sheeted home, "has any one of you ever seen that land ahead?"
"I have, sir," said Silver. "I've watered there with a trader I was cook in."
"The anchorage is on the south, behind an islet, I fancy?" asked the captain.
"Yes, sir; Skeleton Island they calls it. It were a main place for pirates once, and a hand we had on board knowed all their names for it. That hill to the nor'ard they calls the Fore-mast Hill; there are three hills in a row running south'ard—fore, main, and mizzen, sir. But the main—that's the big 'un, with the cloud on it—they usually calls the Spy-glass, by reason of a lookout they kept when they was in the anchorage cleaning; for it's there they cleaned their ships, sir, asking your pardon."
"I have a chart here," says Captain Smollett. "See if that's the place."
Long John's eyes burned in his head as he took the chart; but, by the fresh look of the paper, I knew he was doomed to disappointment. This was not the map we found in Billy Bones's chest, but an accurate copy, complete in all things—names and heights and soundings—with the single exception of the red crosses and the written notes. Sharp as must have been his annoyance, Silver had the strength of mind to hide it.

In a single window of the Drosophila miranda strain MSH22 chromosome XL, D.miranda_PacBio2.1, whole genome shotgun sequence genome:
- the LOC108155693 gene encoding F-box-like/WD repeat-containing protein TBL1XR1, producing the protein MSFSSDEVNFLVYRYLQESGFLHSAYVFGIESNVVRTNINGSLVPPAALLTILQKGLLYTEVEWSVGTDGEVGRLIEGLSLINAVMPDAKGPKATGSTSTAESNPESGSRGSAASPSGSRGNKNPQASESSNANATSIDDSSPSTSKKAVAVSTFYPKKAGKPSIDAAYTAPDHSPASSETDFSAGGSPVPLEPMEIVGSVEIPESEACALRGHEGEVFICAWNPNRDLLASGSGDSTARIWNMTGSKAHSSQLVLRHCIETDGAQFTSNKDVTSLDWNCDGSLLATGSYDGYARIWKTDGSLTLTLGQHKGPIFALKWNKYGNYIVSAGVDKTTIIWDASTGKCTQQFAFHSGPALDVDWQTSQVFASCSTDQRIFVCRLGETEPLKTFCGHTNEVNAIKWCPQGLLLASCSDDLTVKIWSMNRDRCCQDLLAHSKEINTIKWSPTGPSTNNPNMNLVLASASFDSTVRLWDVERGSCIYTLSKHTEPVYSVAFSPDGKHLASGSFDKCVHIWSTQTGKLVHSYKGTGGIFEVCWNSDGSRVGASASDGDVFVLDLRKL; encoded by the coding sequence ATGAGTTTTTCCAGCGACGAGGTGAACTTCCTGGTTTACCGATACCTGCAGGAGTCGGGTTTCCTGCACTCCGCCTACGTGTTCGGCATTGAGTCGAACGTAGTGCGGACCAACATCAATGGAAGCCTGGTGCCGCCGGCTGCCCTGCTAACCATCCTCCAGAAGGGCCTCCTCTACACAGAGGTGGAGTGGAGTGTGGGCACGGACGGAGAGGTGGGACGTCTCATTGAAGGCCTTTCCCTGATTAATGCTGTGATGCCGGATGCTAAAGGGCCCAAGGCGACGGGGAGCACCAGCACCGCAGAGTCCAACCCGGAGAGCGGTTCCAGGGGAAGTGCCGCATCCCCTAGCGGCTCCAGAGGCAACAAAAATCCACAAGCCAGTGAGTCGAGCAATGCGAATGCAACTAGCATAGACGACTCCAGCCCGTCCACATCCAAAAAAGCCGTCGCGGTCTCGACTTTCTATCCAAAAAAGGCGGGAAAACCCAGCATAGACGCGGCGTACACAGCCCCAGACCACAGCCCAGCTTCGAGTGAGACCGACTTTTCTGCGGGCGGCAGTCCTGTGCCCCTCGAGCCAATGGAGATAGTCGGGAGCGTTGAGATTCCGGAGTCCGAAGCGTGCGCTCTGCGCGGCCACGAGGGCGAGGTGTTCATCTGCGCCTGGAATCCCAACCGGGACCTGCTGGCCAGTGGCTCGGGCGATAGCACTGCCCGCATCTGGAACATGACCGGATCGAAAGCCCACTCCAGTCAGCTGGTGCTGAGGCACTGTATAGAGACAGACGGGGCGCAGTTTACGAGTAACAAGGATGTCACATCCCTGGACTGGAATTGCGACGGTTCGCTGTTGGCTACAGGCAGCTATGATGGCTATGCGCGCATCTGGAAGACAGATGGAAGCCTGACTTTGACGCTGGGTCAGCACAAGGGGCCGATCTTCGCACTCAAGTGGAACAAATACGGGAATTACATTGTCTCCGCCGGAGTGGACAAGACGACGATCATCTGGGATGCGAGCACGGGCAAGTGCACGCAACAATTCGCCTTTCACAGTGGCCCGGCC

"Yes, sir," said he, "this is the spot to be sure; and very prettily drawed out. Who might have done that, I wonder? The pirates were too ignorant, I